The Christian Association of Nigeria (CAN) has called on the Nigerian government led by President Muhammadu Buhari to issue directives to the police to arraign the bandits and terrorists in their custody.
The nation's Christian body said this would serve as a deterrent to ravaging Boko Haram insurgents and others assailants in the North.
CAN said failure of the government to do this would make its members resort to self-defence against the marauding criminals spreading their tentacles in northern Nigeria.
All these were contained in a statement by signed its General Secretary, Joseph Daramola.
The statement has alleged that terrorists perpetrating violence in the North-West were either from the North-East or those who were released under the purported rehabilitation programme of Buhari’s government.
CAN said the state police command reportedly confirmed that a threat letter was sent to the Christians in the state asking them to stop worship and to close down churches or risk their violent attacks.
“We also learnt that it was the police that even informed the state chapter of the Association about the threat,” CAN said in a statement.
The statement said, “We know that all kidnappings and other criminalities being perpetrated in the Northwestern part of the country are the handiwork of terrorists who either migrated from the Northeast or those who were released under the purported rehabilitation programme of the Federal government.
“Now that a Federal High Court has labelled those criminals terrorists, we call on the police, the military authorities and other security agencies to rise up to the challenge of the terrorists who have turned kidnappings into the biggest business venture in the geopolitical zone.
"The way and manners by which our security agencies have been handling those criminals are totally unacceptable, reprehensible and unprecedented.
“Criminals are criminals irrespective of their religious, political and ethnic affiliations and they should be treated as just. We also called on the Department of State Security and the Inspector General of Police to Investigate those who are speaking for the terrorists with a view to unmasking their sponsors and beneficiaries of their criminalities.”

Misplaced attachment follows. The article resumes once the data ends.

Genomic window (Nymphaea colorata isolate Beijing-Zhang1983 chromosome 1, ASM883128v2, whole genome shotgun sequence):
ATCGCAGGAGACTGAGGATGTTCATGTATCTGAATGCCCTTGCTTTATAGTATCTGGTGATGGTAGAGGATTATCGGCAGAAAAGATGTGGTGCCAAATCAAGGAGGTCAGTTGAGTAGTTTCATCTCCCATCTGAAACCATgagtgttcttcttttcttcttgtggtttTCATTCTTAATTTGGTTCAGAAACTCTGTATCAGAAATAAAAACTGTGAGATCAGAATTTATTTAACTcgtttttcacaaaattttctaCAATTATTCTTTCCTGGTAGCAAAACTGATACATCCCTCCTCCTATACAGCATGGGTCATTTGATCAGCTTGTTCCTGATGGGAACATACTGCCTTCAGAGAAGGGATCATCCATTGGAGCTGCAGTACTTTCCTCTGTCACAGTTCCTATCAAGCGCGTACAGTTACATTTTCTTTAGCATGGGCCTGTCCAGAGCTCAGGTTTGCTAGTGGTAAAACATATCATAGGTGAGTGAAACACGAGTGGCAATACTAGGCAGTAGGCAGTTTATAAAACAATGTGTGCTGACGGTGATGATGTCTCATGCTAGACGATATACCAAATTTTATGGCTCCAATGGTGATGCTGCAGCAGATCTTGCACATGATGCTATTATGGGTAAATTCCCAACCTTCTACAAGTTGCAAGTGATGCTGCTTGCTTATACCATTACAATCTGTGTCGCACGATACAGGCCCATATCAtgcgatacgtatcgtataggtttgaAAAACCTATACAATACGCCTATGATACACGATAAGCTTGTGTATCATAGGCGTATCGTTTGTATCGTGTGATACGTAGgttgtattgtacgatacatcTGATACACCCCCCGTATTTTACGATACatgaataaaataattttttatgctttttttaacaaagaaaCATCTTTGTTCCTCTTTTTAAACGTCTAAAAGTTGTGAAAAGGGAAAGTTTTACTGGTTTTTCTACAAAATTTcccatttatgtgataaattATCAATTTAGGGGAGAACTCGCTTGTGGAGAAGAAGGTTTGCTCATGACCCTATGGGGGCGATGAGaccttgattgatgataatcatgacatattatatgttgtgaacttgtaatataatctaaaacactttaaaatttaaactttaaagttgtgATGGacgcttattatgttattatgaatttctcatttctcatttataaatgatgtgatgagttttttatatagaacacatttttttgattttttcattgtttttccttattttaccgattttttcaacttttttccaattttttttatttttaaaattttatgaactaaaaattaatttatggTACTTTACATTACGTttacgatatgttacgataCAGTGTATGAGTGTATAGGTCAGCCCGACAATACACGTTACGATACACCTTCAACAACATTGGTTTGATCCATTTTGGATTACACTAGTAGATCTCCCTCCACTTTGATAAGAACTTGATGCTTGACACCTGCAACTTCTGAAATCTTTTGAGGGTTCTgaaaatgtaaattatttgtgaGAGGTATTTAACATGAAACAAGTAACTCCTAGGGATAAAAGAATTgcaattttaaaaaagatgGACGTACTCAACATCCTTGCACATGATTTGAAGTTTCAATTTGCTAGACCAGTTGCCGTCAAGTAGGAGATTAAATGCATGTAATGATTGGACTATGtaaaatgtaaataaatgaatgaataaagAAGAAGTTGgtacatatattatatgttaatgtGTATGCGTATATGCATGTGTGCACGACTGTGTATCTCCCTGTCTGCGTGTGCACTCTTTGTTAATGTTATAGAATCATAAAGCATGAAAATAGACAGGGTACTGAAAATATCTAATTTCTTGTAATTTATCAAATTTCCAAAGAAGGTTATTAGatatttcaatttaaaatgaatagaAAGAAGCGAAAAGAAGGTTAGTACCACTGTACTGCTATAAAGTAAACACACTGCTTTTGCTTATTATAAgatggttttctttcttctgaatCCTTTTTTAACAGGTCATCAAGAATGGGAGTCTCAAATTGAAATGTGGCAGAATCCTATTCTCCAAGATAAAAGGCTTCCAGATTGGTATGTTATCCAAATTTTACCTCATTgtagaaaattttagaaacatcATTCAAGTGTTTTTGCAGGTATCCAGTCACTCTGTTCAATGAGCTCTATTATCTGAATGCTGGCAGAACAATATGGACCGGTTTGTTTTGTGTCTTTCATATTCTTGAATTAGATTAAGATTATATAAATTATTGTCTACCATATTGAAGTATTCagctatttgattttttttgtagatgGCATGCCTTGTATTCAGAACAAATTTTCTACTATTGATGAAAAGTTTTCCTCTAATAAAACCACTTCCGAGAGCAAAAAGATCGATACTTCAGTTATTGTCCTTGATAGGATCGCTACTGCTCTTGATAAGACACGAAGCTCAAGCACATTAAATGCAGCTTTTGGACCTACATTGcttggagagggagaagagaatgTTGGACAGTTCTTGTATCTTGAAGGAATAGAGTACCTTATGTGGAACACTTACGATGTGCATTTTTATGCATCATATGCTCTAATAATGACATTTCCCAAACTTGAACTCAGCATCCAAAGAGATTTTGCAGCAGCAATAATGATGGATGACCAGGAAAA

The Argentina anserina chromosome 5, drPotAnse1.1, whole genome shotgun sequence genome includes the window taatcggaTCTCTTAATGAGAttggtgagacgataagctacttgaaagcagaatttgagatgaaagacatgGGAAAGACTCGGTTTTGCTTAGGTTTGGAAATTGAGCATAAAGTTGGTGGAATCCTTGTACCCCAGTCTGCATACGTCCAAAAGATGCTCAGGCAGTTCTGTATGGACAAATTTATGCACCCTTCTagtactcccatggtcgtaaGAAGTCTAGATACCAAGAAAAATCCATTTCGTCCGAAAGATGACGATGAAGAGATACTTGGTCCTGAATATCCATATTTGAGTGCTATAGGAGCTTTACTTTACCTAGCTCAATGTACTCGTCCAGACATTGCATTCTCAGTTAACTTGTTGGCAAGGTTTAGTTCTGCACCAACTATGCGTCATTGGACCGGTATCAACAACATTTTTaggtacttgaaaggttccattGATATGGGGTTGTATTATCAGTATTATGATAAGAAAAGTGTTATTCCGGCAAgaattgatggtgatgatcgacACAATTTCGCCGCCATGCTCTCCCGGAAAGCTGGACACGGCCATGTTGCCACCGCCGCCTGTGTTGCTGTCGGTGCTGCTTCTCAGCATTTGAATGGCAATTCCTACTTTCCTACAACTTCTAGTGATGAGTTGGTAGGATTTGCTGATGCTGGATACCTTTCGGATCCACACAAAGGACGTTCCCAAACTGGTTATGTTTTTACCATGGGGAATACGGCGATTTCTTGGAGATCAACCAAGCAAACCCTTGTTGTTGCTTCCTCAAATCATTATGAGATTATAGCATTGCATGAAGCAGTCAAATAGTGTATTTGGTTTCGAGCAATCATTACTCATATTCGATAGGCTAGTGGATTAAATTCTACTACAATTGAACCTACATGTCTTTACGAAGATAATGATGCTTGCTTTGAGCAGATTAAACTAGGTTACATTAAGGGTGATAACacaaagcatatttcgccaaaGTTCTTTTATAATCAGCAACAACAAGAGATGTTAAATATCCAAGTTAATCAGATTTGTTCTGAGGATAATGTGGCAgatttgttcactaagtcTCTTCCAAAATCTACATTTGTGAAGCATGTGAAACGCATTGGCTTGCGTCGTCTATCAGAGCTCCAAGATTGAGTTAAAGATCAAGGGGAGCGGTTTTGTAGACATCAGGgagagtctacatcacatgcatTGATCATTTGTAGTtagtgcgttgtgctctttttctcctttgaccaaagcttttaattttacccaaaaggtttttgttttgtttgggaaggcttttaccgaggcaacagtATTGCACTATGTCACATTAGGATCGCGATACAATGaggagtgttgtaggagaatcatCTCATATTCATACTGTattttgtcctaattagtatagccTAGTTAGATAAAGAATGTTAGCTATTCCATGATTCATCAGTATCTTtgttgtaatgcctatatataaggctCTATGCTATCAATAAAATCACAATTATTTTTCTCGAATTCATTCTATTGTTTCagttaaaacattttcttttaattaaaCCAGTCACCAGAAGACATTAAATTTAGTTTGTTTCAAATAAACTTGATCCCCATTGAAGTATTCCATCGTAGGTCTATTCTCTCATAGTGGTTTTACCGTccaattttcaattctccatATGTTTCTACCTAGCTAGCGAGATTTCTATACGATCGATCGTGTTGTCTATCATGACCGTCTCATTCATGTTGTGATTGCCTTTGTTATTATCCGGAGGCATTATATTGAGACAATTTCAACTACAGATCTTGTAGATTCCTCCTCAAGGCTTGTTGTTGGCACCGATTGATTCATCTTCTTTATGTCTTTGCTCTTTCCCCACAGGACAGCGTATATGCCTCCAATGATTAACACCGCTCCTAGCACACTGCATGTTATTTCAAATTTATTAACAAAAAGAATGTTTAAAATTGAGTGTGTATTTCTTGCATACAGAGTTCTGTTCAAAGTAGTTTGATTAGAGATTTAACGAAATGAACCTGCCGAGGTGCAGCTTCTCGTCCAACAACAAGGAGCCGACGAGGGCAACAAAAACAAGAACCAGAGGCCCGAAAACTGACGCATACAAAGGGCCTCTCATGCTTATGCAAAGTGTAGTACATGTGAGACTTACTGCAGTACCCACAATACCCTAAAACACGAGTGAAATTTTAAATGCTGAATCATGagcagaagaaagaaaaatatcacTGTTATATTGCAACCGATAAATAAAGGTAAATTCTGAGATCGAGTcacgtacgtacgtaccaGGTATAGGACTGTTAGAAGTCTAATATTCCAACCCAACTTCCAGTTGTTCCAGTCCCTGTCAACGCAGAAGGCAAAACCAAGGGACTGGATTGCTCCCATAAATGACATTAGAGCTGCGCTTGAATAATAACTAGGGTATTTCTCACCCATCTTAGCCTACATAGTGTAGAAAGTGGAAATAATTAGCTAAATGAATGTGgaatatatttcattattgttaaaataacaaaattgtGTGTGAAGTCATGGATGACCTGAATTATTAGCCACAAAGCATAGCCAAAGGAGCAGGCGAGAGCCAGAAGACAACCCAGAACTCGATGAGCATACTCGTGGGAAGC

CAN said in its recent visit to Sokoto and Kebbi states, and it was alarmed, surprised and shocked by the record that the criminals were killing and kidnapping with impunity in the area as if there was a pact between them and the security agencies.
“Now that both the leaderships of Christianity and Islam in the country are working together on how to stop their criminalities in the Northwest, they are now trying to introduce divisive ways by declaring war against Christians and churches in the zone especially in Zamfara State where they were gradually turning into their strongholds”, CAN said.
The Christian apex body said it has no problem with Islam or with Muslim brothers and sisters but with the handful of fanatics and their financiers who have declared war against Christianity.
“We call on President Muhammadu Buhari to sanction any Commissioner of Police or Zonal Police Commanders and the Director of State Security Services wherever kidnappers operate in the country henceforth.
“This will go a long way in reducing the menace as we are approaching the Yuletide season. We have never had it this bad. We also called on the Federal government to refund all the ransom paid for the release of those who were abducted in the last five years.
“We reiterate our quest for the State Police in order to reduce the security burden on the Federal government-controlled Police. The Police has been overwhelmed with the menace of insecurity in the country.
“President Buhari should also direct the Police to arraign all suspected kidnappers, bandits and terrorists in their custody with a view to stopping those who are perpetrating the atrocities. Failure to do this will force the Christian Association of Nigeria (CAN) to ask our members to embrace the principle of self-defence wherever the security agencies appeared compromised,” the statement added.